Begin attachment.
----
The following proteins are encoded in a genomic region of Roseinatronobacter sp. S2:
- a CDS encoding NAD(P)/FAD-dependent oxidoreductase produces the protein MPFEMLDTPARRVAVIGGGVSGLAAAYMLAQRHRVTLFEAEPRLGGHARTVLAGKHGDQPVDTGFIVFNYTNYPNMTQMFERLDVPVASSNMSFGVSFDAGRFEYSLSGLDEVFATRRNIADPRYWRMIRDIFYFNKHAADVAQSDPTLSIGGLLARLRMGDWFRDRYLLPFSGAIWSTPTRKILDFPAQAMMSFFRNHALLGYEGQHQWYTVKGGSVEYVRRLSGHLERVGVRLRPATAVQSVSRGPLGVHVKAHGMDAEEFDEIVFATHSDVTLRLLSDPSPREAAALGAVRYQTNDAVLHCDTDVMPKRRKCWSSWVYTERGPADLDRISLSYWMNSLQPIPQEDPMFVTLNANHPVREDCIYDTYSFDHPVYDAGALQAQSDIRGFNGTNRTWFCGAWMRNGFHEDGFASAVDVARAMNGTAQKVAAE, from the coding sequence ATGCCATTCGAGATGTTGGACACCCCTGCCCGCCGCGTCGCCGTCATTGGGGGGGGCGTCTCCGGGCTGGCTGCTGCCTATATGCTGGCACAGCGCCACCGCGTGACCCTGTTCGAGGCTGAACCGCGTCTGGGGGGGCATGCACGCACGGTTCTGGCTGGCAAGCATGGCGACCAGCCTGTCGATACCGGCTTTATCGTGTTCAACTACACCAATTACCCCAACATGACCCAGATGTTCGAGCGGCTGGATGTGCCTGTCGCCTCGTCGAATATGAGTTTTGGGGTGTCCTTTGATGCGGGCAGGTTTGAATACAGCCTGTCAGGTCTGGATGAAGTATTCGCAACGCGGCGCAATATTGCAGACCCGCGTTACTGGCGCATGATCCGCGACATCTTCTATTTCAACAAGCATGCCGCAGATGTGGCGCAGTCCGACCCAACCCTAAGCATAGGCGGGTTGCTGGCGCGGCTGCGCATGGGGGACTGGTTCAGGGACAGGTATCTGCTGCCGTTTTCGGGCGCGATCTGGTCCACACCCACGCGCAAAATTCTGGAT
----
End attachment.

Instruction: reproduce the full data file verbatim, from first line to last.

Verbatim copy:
The following proteins are encoded in a genomic region of Roseinatronobacter sp. S2:
- a CDS encoding NAD(P)/FAD-dependent oxidoreductase produces the protein MPFEMLDTPARRVAVIGGGVSGLAAAYMLAQRHRVTLFEAEPRLGGHARTVLAGKHGDQPVDTGFIVFNYTNYPNMTQMFERLDVPVASSNMSFGVSFDAGRFEYSLSGLDEVFATRRNIADPRYWRMIRDIFYFNKHAADVAQSDPTLSIGGLLARLRMGDWFRDRYLLPFSGAIWSTPTRKILDFPAQAMMSFFRNHALLGYEGQHQWYTVKGGSVEYVRRLSGHLERVGVRLRPATAVQSVSRGPLGVHVKAHGMDAEEFDEIVFATHSDVTLRLLSDPSPREAAALGAVRYQTNDAVLHCDTDVMPKRRKCWSSWVYTERGPADLDRISLSYWMNSLQPIPQEDPMFVTLNANHPVREDCIYDTYSFDHPVYDAGALQAQSDIRGFNGTNRTWFCGAWMRNGFHEDGFASAVDVARAMNGTAQKVAAE, from the coding sequence ATGCCATTCGAGATGTTGGACACCCCTGCCCGCCGCGTCGCCGTCATTGGGGGGGGCGTCTCCGGGCTGGCTGCTGCCTATATGCTGGCACAGCGCCACCGCGTGACCCTGTTCGAGGCTGAACCGCGTCTGGGGGGGCATGCACGCACGGTTCTGGCTGGCAAGCATGGCGACCAGCCTGTCGATACCGGCTTTATCGTGTTCAACTACACCAATTACCCCAACATGACCCAGATGTTCGAGCGGCTGGATGTGCCTGTCGCCTCGTCGAATATGAGTTTTGGGGTGTCCTTTGATGCGGGCAGGTTTGAATACAGCCTGTCAGGTCTGGATGAAGTATTCGCAACGCGGCGCAATATTGCAGACCCGCGTTACTGGCGCATGATCCGCGACATCTTCTATTTCAACAAGCATGCCGCAGATGTGGCGCAGTCCGACCCAACCCTAAGCATAGGCGGGTTGCTGGCGCGGCTGCGCATGGGGGACTGGTTCAGGGACAGGTATCTGCTGCCGTTTTCGGGCGCGATCTGGTCCACACCCACGCGCAAAATTCTGGAT